Although the Federal Financial Institutions Examination Council (FFIEC) only released its guidance on authentication for electronic banking in late October, Kevin Doyle saw the writing on the wall months earlier. Back in April, the NCUA examiners that regulate Harrisburg, Pa.-based Pennsylvania State Employees' Credit Union (PSECU; $2.3 billion in assets) began asking about how the bank intended to protect itself against phishing attacks, in which thieves entice bank customers to relinquish their Web banking passwords. The credit union had recently signed up with Cyota's (New York) FraudAction service, which offers preventative measures against phishing attacks.
But then, the examiners also asked about stronger measures. "They actually started asking questions about what we're going to do with authentication," says Doyle, PSECU's information security manager. As a result, Doyle relates, he began to explore the topic in depth.
That led him to ink another deal with Cyota in early October to perform analysis of online banking transactions to assess fraud risk. Thus, Doyle's organization was ready when the FFIEC announced two weeks later that it considered "single-factor authentication, as the only control mechanism, to be inadequate for high-risk transactions involving access to customer information or the movement of funds to other parties."
"I guess I could see it coming," Doyle says.
Although, at first glance, the FFIEC guidance seems to advocate the use of tokens, smart cards or other device-based forms of two-factor authentication, a careful reading reveals that behind-the-scenes measures are acceptable. And that was fine for Doyle, who notes that he isn't keen on rolling out physical devices to customers. "I don't like the smart card, token or biometric solutions, basically because of the costs and the support we'd have to put into it, and also because it impacts the user experience with the product," he says.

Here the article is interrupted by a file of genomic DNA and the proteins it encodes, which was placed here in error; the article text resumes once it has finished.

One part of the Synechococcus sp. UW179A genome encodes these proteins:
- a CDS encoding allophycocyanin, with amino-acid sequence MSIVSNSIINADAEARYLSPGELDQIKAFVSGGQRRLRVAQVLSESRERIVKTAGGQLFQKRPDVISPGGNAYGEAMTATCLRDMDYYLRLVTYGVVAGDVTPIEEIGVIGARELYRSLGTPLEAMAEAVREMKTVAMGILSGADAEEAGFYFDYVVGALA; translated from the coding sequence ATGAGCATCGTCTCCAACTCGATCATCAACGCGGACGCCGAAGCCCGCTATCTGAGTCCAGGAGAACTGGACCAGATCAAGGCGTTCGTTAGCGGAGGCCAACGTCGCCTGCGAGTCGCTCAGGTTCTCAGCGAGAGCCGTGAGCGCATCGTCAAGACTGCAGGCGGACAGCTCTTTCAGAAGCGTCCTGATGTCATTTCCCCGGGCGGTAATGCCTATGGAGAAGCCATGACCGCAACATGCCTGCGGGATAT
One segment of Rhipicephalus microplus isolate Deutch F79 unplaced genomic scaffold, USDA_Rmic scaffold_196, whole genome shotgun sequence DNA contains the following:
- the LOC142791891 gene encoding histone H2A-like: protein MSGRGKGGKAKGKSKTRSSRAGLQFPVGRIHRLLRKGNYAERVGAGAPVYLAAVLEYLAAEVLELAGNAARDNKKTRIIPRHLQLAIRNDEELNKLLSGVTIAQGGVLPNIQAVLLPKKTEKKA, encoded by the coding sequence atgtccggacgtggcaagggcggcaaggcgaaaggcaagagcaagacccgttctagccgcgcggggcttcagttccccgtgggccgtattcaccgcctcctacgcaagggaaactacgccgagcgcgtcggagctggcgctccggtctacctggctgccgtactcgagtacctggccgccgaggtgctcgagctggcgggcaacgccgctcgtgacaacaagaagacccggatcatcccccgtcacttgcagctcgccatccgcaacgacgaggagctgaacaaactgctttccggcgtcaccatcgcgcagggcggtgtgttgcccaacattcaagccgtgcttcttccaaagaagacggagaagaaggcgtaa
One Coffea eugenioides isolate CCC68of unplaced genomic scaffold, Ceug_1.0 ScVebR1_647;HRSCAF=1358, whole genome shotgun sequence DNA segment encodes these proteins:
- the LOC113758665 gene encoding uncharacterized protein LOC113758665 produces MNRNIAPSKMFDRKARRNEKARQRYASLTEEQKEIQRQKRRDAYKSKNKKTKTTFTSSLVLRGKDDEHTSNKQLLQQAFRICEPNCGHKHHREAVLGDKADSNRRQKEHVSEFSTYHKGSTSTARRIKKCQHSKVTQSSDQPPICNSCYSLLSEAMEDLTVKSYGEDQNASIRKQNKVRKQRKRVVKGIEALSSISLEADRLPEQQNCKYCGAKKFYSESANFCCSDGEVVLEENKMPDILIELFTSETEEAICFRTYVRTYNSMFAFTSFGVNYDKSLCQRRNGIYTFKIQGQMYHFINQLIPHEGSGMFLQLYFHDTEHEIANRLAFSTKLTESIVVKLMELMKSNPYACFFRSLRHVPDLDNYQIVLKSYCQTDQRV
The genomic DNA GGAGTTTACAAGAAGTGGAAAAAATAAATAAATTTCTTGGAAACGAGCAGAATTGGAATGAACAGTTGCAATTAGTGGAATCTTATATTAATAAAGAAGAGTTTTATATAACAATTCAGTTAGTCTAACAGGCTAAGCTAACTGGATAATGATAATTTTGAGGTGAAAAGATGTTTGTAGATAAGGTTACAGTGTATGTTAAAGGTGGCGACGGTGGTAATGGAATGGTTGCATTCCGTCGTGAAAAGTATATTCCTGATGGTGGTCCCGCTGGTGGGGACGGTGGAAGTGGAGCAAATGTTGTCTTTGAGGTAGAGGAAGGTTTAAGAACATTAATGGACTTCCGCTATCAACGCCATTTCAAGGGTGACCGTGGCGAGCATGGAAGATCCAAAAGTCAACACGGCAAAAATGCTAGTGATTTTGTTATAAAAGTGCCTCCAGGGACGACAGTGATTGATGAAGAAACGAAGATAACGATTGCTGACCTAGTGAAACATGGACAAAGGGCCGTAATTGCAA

Instead, the Cyota solution monitors usage patterns for unusual activity. Upon discovering behavior such as a log-in from an unfamiliar location or IP address, or the establishment of a new payee, the system automatically telephones the customer at any one of his or her pre-arranged numbers.
This technique is considered "out-of-band authentication" -- that is, the system verifies customer identity using a separate channel from the one used to initiate the transaction, explains Naftali Bennett, CEO of Cyota. "It's a legitimate course of action and requires no additional distribution of new hardware," he says. "It leverages existing hardware."
In this way, the monitoring of banking transactions has begun to resemble that of credit card transactions. "Banks need to monitor online transactions just like in the credit card world, where every single credit card transaction is being monitored for suspicious activities," says Bennett. "It doesn't really matter how the fraudster obtained your credit card [number] -- as long as the bank monitors your transaction, it can detect suspicious patterns."